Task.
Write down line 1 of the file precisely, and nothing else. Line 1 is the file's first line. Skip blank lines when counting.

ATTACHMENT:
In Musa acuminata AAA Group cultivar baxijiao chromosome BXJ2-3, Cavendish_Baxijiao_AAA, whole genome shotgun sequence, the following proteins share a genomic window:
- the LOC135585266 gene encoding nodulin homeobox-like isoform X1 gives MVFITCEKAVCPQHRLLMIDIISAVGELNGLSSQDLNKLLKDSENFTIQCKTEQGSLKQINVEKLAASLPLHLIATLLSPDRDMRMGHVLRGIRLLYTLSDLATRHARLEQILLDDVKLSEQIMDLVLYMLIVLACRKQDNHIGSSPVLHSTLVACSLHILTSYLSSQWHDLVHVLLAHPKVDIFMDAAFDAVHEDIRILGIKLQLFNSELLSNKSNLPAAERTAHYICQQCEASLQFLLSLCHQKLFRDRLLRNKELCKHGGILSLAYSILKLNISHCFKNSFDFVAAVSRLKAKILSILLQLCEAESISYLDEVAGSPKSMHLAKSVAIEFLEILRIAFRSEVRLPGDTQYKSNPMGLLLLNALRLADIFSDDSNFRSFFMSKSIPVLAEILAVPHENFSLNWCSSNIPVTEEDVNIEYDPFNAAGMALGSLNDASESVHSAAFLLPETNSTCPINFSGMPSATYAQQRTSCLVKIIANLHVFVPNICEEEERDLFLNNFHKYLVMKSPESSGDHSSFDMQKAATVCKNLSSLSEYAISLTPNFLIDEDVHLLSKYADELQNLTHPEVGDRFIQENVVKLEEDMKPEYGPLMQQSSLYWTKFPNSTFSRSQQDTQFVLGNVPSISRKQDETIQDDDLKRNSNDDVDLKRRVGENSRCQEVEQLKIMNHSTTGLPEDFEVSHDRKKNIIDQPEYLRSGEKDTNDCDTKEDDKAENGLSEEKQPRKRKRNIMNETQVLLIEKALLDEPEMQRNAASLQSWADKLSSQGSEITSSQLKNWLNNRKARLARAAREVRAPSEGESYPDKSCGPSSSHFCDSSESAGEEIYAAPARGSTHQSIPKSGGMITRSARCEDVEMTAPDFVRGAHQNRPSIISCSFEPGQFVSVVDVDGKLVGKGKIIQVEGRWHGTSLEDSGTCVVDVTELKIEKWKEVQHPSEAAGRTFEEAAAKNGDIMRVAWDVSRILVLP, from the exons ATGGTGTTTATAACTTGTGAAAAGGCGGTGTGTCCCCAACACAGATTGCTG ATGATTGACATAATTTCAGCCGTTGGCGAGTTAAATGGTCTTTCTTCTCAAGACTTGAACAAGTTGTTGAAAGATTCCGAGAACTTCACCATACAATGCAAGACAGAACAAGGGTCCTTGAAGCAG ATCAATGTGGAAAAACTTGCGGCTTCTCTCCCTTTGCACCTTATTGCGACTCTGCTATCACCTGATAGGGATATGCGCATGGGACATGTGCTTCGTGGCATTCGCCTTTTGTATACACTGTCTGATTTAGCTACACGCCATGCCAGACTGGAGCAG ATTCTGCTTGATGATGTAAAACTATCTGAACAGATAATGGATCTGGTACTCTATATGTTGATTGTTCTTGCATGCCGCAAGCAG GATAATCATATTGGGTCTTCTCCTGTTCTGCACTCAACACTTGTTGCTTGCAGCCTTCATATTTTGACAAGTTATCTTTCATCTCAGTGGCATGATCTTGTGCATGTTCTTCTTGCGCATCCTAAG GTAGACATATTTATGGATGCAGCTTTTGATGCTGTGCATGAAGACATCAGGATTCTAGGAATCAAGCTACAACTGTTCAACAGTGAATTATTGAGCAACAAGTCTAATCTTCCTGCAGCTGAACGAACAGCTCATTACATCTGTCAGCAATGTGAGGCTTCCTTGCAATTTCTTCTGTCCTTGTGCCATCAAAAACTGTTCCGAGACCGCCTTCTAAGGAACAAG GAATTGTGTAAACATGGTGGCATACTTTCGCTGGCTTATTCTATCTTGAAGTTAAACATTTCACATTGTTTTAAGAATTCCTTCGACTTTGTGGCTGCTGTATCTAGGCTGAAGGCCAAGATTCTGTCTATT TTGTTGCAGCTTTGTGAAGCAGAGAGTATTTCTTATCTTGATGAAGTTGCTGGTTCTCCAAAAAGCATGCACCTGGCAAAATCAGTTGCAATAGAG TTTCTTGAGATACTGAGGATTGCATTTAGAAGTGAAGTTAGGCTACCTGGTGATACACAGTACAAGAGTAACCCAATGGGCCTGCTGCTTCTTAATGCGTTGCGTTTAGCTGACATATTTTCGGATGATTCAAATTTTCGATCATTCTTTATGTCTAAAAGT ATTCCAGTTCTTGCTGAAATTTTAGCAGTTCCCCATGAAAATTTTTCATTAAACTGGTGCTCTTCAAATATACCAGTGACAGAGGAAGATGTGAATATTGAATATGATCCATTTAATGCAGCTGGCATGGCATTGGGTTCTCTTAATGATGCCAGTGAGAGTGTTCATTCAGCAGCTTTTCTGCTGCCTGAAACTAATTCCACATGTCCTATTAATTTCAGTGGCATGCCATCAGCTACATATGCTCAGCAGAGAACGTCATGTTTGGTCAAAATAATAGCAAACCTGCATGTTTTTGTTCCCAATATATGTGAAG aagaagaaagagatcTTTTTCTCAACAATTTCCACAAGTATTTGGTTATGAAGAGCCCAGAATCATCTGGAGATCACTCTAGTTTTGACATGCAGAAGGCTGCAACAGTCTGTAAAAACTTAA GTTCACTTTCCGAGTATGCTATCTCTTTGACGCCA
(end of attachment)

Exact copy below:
In Musa acuminata AAA Group cultivar baxijiao chromosome BXJ2-3, Cavendish_Baxijiao_AAA, whole genome shotgun sequence, the following proteins share a genomic window: